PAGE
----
It is not clear whether the commission contract between Büchel and Mass MoCA specified whether US or Swiss law would govern any intellectual property disputes between them, but the federal judge appears to have used US law to decide the matter (the US enacted moral rights into federal law in 1989). The judge ruled that ‘a display of the unfinished work was not a distortion’ but that ‘the museum would have to inform viewers by a disclaimer that the work is an unfinished project that does not carry out the artist’s original intent’. In arriving at this decision the judge rejected strong arguments by Büchel’s lawyers that ‘if an artist says a work is not finished, and not in a state to be publicly displayed, then to show it to the public, against the artist’s wishes, is a distortion’, preferring to rely on his own view that something could not be distorted that was not yet created, and that US moral rights legislation was not intended to cover disputes between artists and their assistants (presumably meaning that the museum’s staff acted as the artist’s assistants).
This judgement does not represent a precedent that must be followed by other US courts, but is likely to be cited as a persuasive authority by lawyers arguing similar cases that might arise anywhere in the US in future – with artists’ lawyers seeking to argue against the reapplication of this judgement on the grounds that it was based upon its own particular facts. Perhaps the most valuable aspect of the judgement is that all the lawyers involved in this case appear to have accepted that statutory moral rights lay at the heart of the matter; they might have argued, for example, that it was a contractual, not moral rights, dispute over the artist’s failure to complete his commission.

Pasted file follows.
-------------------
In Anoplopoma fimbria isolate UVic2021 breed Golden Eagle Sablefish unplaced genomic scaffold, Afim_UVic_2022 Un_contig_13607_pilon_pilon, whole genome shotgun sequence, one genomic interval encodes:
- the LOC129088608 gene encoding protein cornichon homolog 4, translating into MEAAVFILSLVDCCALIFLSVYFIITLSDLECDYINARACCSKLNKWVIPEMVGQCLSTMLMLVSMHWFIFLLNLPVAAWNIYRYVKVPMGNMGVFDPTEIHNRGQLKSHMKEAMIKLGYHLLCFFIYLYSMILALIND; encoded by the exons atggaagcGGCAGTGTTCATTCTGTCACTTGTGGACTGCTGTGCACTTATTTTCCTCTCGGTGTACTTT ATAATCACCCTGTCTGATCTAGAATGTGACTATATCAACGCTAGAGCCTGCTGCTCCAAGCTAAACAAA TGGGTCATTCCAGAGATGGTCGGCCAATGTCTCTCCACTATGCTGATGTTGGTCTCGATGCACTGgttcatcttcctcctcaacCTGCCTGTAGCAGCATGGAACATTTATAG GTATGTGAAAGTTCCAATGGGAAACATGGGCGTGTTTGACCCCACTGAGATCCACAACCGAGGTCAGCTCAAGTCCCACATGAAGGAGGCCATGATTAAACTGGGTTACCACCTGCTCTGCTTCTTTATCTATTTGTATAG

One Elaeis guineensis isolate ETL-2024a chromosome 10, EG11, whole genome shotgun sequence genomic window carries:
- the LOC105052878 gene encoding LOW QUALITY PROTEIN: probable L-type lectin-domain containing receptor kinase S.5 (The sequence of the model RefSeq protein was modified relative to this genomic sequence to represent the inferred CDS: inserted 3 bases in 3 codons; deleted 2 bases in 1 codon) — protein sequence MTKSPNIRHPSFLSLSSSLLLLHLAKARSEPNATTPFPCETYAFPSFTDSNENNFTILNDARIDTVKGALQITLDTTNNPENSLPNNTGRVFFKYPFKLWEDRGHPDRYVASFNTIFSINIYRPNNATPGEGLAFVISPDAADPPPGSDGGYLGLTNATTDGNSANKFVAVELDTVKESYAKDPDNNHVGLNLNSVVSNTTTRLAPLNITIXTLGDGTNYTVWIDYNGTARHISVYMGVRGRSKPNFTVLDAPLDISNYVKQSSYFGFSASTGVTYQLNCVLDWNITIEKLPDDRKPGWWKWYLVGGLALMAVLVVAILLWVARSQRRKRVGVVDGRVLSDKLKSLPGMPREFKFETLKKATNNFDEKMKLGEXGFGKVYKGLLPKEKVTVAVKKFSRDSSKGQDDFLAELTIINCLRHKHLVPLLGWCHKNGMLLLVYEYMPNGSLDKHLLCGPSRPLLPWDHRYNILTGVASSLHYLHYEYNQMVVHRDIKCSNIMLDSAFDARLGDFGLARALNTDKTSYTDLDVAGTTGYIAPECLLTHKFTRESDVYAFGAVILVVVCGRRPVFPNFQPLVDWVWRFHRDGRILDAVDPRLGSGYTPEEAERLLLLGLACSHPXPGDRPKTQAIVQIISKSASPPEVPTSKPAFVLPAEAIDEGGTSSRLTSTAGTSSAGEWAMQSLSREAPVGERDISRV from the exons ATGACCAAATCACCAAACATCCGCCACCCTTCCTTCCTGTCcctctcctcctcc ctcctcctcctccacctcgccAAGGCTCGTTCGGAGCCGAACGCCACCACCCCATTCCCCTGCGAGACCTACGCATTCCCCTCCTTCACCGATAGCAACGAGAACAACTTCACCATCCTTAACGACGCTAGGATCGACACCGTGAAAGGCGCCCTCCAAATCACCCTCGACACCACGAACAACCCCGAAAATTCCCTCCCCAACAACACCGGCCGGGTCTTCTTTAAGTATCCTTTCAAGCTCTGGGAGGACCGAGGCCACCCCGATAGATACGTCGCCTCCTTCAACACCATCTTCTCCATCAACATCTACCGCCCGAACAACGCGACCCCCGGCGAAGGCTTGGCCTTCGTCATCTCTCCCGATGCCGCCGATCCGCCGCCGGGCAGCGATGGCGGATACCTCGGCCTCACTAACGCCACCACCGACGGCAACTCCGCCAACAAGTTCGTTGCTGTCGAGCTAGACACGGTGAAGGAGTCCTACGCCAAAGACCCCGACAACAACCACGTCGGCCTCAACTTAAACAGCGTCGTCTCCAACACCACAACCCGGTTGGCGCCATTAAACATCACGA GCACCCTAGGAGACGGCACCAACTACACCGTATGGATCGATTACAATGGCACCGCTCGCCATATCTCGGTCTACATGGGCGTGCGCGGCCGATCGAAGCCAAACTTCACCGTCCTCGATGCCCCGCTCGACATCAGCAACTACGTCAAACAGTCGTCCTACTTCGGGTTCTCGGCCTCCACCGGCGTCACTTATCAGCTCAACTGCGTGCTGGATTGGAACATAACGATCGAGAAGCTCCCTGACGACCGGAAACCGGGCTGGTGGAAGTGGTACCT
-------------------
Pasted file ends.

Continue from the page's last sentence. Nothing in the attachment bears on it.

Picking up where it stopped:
It is also important to consider whether European courts, including those in the UK, would have applied the same judicial rationale as the Massachusetts federal judge. Statutory moral rights have been operating in many EU states since the first half of the 20th century, and there is a long line of authoritative court decisions indicating European judges’ willingness strongly to support artists and their works whenever artistic integrity is an issue. In some EU states, notably France, statutory moral rights have been extended beyond the minimum requirements of the Berne Convention, to include the right of publication (the droit de divulgation), whereby the author of a work is given the absolute legal right to be the sole judge of when the work may be first made available to the public: the heart of the matter, in Büchel’s case.
Having succeeded in its legal action, the museum recently chose not to show the uncompleted work accompanied by an appropriate explanatory public notice, preferring to de-install it. According to its recent press release, ‘We are deeply appreciative of the Court’s thoughtful scrutiny of this matter. After giving careful deliberation to the interests of many constituents, including the artist’s own views, and factoring in the limited time window available given our normal exhibition cycle – together with other considerations both logistical and philosophical – we have decided to begin removing the materials immediately without placing them on public display. We are eager to return to our core mission to serve as a experimental platform for art-making, and we look forward to commencing work immediately on the previously announced installation by Jenny Holzer, Projections, which will open November 17, 2007.’
Büchel is currently considering taking the case to a higher, federal appeal court. One of the grounds for appeal will perhaps be that the case should have been dealt with not under US federal intellectual property law, but under Swiss law. Unlike US (or UK) law, Swiss statutory moral rights include the droit de divulgation (the absolute right to decide on publication) which could prove more persuasive on appeal.
© Henry Lydiate 2007